|US7799836||Jan 24, 2007||Sep 21, 2010||Sabic Innovative Plastics Ip B.V.||Process for making polybutylene terephthalate (PBT) from polyethylene terephthalate (PET)|
|US7799838||Jul 23, 2007||Sep 21, 2010||Sabic Innovative Plastics Ip B.V.||Elastomer blends of polyesters and copolyetheresters derived from polyethylene terephthalate, method of manufacture, and articles therefrom|
|US7799892||May 2, 2008||Sep 21, 2010||Sabic Innovative Plastics Ip B.V.||Method of making polybutylene terephthalate and compositions and articles comprising the same|
|US7807745||Jan 24, 2007||Oct 5, 2010||Sabic Innovative Plastics Ip B.V.||Molding compositions containing polycarbonate and modified polybutylene terephthalate (PBT) random copolymers derived from polyethylene terephthalate (PET)|
|US7847032||Dec 10, 2008||Dec 7, 2010||Sabic Innovative Plastics Ip B.V.||Poly(arylene ether) composition and extruded articles derived therefrom|
|US7855238||Jan 26, 2007||Dec 21, 2010||Sabic Innovative Plastics Ip B.V.||Molding compositions containing polyalkylene terephthalates and modified polybutylene terephthalate (PBT) random copolymers derived from PET|
|US7902263||Jan 24, 2007||Mar 8, 2011||Sabic Innovative Plastics Ip B.V.||Process for making polybutylene terephthalate (PBT) from polyethylene terephthalate (PET)|
|US7902264||Dec 27, 2006||Mar 8, 2011||Sabic Innovative Plastics Ip B.V.||Polytrimethylene terephthalate (PTT) derived from polyethylene terephthalate (PET) and containing PET residues|
|US7910657||Dec 30, 2008||Mar 22, 2011||Sabic Innovative Plastics Ip B.V.||Process for the manufacture of polybutylene terephthalate copolymers from polyethylene terephthalate, and compositions and articles thereof|
|US7923506||Jan 23, 2007||Apr 12, 2011||Sabic Innovative Plastics Ip B.V.||Molding compositions containing modified polybutylene terephthalate (PBT) random copolymers derived from polyethylene terephthalate (PET)|
|US7928150||May 6, 2008||Apr 19, 2011||Sabic Innovative Plastics Ip B.V.||Process for the manufacture of lonomeric polybutylene terephthalate from polyethylene terephthalate, and compositions and articles thereof|
|US7935737||Jan 29, 2007||May 3, 2011||Sabic Innovative Plastics Ip B.V.||Articles derived from compositions containing modified polybutylene terephthalate (PBT) random copolymers derived from polyethylene terephthalate (PET)|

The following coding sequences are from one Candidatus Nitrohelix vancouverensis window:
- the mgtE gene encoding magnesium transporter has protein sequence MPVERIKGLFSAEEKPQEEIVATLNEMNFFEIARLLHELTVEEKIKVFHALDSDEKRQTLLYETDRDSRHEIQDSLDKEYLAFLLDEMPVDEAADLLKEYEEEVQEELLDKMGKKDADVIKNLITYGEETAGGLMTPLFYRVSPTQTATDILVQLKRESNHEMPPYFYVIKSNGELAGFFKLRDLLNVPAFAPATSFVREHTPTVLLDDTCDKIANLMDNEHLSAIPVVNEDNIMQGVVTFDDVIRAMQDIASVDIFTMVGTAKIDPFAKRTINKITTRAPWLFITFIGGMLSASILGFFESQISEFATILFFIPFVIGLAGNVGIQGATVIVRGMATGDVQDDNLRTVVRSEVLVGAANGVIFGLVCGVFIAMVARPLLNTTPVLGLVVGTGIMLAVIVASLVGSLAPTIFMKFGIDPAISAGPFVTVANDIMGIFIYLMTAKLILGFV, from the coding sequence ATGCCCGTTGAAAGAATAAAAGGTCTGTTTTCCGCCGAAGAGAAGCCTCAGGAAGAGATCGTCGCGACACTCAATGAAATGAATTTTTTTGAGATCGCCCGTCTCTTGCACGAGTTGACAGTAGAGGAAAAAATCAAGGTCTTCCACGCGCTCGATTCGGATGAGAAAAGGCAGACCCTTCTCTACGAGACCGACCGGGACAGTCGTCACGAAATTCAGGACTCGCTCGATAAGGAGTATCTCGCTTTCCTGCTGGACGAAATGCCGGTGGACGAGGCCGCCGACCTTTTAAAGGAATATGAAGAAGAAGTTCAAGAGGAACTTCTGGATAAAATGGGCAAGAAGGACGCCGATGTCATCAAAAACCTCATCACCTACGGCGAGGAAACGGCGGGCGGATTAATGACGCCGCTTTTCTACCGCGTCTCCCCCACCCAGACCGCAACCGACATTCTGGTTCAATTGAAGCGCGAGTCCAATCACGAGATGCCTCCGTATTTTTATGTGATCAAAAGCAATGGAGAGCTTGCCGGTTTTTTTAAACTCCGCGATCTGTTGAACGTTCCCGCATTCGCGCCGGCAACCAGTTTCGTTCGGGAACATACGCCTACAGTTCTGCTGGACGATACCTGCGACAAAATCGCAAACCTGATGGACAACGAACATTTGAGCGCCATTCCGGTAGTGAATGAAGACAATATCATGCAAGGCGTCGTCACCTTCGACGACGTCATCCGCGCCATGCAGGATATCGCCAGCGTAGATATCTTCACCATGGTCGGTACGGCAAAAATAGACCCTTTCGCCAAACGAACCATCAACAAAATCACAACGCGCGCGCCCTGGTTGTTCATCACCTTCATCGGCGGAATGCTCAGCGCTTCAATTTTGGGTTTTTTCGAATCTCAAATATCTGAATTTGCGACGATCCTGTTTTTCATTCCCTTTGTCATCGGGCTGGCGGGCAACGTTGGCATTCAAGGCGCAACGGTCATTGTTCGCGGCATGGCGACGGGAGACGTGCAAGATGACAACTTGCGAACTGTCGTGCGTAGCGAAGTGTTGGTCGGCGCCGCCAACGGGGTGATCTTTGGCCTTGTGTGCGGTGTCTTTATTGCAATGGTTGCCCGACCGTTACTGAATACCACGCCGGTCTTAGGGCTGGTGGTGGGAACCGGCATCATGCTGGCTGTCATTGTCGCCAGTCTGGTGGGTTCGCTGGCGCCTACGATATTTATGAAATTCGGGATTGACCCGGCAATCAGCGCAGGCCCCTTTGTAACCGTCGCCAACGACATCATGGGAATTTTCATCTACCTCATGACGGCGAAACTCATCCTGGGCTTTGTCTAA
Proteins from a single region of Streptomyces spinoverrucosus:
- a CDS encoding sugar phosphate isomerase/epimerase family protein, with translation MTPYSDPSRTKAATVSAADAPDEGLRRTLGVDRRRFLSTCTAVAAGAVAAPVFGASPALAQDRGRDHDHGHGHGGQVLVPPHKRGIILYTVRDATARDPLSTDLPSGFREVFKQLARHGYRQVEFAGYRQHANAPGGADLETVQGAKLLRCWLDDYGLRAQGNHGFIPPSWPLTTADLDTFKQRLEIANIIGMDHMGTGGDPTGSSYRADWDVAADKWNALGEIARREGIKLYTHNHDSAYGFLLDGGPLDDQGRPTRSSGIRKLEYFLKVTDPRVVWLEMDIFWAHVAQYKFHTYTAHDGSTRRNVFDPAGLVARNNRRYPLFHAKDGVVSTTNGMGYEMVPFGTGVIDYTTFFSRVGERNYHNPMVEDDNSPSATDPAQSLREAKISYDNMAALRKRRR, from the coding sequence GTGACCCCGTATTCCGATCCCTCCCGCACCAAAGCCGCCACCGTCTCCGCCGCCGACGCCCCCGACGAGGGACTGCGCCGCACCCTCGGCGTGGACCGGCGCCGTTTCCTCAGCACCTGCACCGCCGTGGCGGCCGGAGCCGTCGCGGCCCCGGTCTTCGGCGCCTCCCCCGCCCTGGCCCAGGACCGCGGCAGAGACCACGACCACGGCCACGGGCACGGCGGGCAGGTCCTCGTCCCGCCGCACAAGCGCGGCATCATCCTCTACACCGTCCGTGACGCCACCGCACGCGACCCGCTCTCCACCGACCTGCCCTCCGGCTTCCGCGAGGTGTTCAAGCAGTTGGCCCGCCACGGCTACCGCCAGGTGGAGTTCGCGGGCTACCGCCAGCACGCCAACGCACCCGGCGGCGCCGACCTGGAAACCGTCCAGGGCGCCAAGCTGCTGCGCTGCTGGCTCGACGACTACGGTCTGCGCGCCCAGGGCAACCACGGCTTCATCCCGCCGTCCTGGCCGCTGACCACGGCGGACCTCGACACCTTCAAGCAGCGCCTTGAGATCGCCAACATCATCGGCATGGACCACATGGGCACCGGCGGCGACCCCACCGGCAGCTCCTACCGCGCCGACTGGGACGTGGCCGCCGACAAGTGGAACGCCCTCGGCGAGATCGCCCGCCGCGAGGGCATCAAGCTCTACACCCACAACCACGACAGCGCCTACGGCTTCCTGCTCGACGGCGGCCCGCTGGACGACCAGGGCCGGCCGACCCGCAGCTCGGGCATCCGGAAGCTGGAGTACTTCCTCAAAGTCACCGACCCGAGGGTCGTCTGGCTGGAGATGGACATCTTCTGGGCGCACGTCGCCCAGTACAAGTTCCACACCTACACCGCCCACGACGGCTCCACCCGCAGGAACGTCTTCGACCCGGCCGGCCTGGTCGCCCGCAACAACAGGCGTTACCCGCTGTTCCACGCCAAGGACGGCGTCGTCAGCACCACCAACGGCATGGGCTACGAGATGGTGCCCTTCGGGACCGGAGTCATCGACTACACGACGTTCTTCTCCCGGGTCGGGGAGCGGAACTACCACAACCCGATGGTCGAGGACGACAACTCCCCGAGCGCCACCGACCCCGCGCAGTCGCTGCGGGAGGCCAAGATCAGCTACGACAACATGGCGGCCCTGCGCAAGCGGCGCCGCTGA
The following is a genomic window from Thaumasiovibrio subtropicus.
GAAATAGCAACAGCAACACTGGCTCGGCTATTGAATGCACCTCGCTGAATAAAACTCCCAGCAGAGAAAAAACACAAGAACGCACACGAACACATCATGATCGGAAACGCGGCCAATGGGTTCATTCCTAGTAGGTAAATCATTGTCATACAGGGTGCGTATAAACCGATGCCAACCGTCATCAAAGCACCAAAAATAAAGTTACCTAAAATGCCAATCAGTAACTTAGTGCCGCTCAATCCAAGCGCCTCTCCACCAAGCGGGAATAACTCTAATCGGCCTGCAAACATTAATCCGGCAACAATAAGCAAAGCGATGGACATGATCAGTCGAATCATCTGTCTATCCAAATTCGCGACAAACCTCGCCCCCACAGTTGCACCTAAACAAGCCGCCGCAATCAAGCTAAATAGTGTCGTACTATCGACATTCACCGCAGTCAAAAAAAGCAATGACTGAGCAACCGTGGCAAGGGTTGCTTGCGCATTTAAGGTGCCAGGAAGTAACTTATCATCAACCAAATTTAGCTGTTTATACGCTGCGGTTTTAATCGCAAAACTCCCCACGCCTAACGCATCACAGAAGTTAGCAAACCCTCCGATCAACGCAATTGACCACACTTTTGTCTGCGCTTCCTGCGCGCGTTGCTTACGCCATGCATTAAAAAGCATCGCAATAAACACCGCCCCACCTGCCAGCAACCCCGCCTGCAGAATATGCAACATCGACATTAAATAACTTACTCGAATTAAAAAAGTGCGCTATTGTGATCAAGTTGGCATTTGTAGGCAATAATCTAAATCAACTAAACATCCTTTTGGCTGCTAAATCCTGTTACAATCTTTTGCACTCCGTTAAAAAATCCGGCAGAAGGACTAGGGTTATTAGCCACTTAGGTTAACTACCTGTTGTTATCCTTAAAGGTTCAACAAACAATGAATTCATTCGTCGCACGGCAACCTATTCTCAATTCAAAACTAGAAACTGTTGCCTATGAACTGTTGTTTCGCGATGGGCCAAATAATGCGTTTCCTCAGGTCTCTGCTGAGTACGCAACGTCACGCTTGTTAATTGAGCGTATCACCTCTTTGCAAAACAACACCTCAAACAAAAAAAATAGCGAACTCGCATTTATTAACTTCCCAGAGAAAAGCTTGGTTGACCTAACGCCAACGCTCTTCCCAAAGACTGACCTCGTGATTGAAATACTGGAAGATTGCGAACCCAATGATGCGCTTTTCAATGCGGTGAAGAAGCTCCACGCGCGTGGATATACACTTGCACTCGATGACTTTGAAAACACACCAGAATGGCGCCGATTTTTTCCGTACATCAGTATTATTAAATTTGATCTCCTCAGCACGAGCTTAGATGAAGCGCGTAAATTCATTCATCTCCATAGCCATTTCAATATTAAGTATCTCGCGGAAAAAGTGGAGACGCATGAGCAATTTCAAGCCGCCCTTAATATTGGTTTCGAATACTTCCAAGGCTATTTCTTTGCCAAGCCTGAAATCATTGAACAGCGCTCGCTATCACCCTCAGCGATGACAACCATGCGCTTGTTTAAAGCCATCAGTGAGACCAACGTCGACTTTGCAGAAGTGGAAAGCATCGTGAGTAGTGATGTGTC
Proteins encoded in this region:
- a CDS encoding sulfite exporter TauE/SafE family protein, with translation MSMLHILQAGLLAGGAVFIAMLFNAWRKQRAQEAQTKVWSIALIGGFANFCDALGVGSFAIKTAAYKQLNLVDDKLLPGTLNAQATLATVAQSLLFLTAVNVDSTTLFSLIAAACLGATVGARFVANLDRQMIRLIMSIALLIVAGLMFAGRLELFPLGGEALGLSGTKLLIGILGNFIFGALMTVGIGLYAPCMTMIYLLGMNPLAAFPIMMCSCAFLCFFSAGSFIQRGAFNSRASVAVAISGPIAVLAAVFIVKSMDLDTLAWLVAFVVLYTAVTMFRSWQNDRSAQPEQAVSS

|US8017697||Nov 25, 2008||Sep 13, 2011||Sabic Innovative Plastics Ip B.V.||Poly(arylene ether)-polysiloxane composition and method|
|US8017716||Jul 1, 2009||Sep 13, 2011||Sabic Innovative Plastics Ip B.V.||Morpholine-substituted poly(arylene ether) and method for the preparation thereof|
|US8034870||Dec 15, 2004||Oct 11, 2011||Sabic Innovative Plastics Ip B.V.||Flame-retardant polyester composition|
|US8039577||Mar 3, 2008||Oct 18, 2011||Grupo Petrotemex, S.A. De C.V.||Polyester polymer and copolymer compositions containing titanium nitride particles|
|US8067493||May 7, 2008||Nov 29, 2011||Sabic Innovative Plastics Ip B.V.||Polymer compositions, method of manufacture, and articles formed therefrom|
|US8084550||Dec 22, 2005||Dec 27, 2011||Sabic Innovative Plastics Ip B.V.||Low gloss thermoplastic composition|
|US8088834||Sep 2, 2010||Jan 3, 2012||Sabic Innovative Plastics Ip B.V.||Process for making polybutylene terephthalate (PBT) from polyethylene terephthalate (PET)|
|US8092717||Jul 12, 2007||Jan 10, 2012||Sabic Innovative Plastics Ip B.V.||Thermoplastic poly(arylene ether) / polyester blends and articles thereof|
|US8110609||Aug 9, 2010||Feb 7, 2012||Sabic Innovative Plastics Ip B.V.||Copolyetheresters derived from polyethylene terephthalate|
|US8124717||Apr 11, 2011||Feb 28, 2012||Sabic Innovative Plastics Ip B.V.||Morpholine-substituted poly(arylene ether) and method for the preparation thereof|
|US8138233||Feb 4, 2011||Mar 20, 2012||Sabic Innovative Plastics Ip B.V.||Process for making polybutylene terephthalate (PBT) from polyethylene terephthalate (PET)|